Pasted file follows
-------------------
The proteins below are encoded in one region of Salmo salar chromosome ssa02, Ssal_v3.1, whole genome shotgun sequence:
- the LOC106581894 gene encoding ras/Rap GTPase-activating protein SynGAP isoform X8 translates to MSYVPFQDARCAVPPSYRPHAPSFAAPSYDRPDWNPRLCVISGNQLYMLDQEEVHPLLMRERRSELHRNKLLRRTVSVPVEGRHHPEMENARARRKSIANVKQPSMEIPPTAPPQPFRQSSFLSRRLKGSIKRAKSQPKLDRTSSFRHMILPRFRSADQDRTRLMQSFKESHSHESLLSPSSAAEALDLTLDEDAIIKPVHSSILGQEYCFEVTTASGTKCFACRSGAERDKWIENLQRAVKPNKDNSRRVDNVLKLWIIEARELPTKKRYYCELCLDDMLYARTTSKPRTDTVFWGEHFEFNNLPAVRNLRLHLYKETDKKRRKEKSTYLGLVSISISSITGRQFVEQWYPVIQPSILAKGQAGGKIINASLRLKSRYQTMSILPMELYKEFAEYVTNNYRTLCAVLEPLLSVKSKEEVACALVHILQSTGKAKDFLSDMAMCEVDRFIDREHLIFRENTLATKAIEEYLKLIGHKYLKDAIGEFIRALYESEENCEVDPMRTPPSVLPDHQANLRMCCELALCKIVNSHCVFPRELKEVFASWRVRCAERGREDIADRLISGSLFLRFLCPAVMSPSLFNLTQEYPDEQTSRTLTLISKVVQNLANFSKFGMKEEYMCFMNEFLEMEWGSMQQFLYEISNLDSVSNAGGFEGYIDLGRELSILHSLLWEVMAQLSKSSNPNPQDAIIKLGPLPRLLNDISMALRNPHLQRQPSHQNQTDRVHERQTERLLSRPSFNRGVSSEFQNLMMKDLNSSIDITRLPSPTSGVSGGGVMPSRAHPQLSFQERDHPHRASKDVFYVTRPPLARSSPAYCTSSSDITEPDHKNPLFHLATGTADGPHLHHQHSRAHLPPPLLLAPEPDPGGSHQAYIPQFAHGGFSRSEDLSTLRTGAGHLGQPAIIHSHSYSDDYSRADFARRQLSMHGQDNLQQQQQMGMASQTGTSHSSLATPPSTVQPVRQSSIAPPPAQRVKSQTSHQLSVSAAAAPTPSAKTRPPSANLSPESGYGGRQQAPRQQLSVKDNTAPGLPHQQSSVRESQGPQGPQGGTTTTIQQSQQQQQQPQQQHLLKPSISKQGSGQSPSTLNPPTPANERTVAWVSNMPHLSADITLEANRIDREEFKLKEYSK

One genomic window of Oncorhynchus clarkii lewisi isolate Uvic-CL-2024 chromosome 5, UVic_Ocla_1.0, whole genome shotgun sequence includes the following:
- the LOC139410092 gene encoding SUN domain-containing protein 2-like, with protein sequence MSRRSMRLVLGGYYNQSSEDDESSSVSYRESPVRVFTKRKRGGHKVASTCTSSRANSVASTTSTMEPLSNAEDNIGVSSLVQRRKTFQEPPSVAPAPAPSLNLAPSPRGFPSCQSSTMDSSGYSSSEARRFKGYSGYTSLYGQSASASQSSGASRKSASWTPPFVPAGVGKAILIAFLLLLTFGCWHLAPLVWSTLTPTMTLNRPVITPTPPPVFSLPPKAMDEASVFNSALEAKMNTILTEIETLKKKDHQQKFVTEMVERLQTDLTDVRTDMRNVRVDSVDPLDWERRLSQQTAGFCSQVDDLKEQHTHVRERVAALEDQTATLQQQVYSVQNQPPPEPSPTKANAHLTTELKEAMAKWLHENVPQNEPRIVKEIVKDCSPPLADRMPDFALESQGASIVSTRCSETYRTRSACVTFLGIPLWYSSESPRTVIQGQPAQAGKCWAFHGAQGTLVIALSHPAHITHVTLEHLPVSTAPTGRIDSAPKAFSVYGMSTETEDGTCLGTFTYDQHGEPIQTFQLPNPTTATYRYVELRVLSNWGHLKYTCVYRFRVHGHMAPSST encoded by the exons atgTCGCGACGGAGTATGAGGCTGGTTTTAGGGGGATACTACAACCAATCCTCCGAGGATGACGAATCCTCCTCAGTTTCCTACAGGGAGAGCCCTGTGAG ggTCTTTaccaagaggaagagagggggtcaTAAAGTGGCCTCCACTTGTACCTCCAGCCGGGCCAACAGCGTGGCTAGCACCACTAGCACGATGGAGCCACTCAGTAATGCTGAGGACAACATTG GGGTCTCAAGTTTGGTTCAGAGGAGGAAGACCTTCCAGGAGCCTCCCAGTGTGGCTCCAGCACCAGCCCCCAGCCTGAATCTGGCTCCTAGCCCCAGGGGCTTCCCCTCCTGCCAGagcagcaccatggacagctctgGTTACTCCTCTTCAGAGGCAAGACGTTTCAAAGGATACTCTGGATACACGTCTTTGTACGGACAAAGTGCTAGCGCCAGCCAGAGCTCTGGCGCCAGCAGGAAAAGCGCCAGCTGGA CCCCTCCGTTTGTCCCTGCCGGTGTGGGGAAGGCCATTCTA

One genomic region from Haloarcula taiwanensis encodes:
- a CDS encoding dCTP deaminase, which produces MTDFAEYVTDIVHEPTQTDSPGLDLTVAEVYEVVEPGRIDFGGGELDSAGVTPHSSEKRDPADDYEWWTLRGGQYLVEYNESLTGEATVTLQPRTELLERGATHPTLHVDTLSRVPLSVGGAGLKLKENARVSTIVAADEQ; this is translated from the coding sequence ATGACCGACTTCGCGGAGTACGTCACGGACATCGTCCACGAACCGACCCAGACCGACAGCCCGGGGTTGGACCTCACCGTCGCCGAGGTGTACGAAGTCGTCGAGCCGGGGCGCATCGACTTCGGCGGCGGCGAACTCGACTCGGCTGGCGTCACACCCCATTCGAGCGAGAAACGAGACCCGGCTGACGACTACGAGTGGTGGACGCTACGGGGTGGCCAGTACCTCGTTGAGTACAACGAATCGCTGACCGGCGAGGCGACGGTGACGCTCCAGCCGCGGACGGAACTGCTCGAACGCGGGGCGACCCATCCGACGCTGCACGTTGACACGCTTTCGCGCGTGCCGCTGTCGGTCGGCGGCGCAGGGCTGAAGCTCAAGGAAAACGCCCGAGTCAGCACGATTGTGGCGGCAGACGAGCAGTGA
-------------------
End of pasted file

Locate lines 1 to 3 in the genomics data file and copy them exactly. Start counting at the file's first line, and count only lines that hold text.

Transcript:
The proteins below are encoded in one region of Salmo salar chromosome ssa02, Ssal_v3.1, whole genome shotgun sequence:
- the LOC106581894 gene encoding ras/Rap GTPase-activating protein SynGAP isoform X8 translates to MSYVPFQDARCAVPPSYRPHAPSFAAPSYDRPDWNPRLCVISGNQLYMLDQEEVHPLLMRERRSELHRNKLLRRTVSVPVEGRHHPEMENARARRKSIANVKQPSMEIPPTAPPQPFRQSSFLSRRLKGSIKRAKSQPKLDRTSSFRHMILPRFRSADQDRTRLMQSFKESHSHESLLSPSSAAEALDLTLDEDAIIKPVHSSILGQEYCFEVTTASGTKCFACRSGAERDKWIENLQRAVKPNKDNSRRVDNVLKLWIIEARELPTKKRYYCELCLDDMLYARTTSKPRTDTVFWGEHFEFNNLPAVRNLRLHLYKETDKKRRKEKSTYLGLVSISISSITGRQFVEQWYPVIQPSILAKGQAGGKIINASLRLKSRYQTMSILPMELYKEFAEYVTNNYRTLCAVLEPLLSVKSKEEVACALVHILQSTGKAKDFLSDMAMCEVDRFIDREHLIFRENTLATKAIEEYLKLIGHKYLKDAIGEFIRALYESEENCEVDPMRTPPSVLPDHQANLRMCCELALCKIVNSHCVFPRELKEVFASWRVRCAERGREDIADRLISGSLFLRFLCPAVMSPSLFNLTQEYPDEQTSRTLTLISKVVQNLANFSKFGMKEEYMCFMNEFLEMEWGSMQQFLYEISNLDSVSNAGGFEGYIDLGRELSILHSLLWEVMAQLSKSSNPNPQDAIIKLGPLPRLLNDISMALRNPHLQRQPSHQNQTDRVHERQTERLLSRPSFNRGVSSEFQNLMMKDLNSSIDITRLPSPTSGVSGGGVMPSRAHPQLSFQERDHPHRASKDVFYVTRPPLARSSPAYCTSSSDITEPDHKNPLFHLATGTADGPHLHHQHSRAHLPPPLLLAPEPDPGGSHQAYIPQFAHGGFSRSEDLSTLRTGAGHLGQPAIIHSHSYSDDYSRADFARRQLSMHGQDNLQQQQQMGMASQTGTSHSSLATPPSTVQPVRQSSIAPPPAQRVKSQTSHQLSVSAAAAPTPSAKTRPPSANLSPESGYGGRQQAPRQQLSVKDNTAPGLPHQQSSVRESQGPQGPQGGTTTTIQQSQQQQQQPQQQHLLKPSISKQGSGQSPSTLNPPTPANERTVAWVSNMPHLSADITLEANRIDREEFKLKEYSK

One genomic window of Oncorhynchus clarkii lewisi isolate Uvic-CL-2024 chromosome 5, UVic_Ocla_1.0, whole genome shotgun sequence includes the following: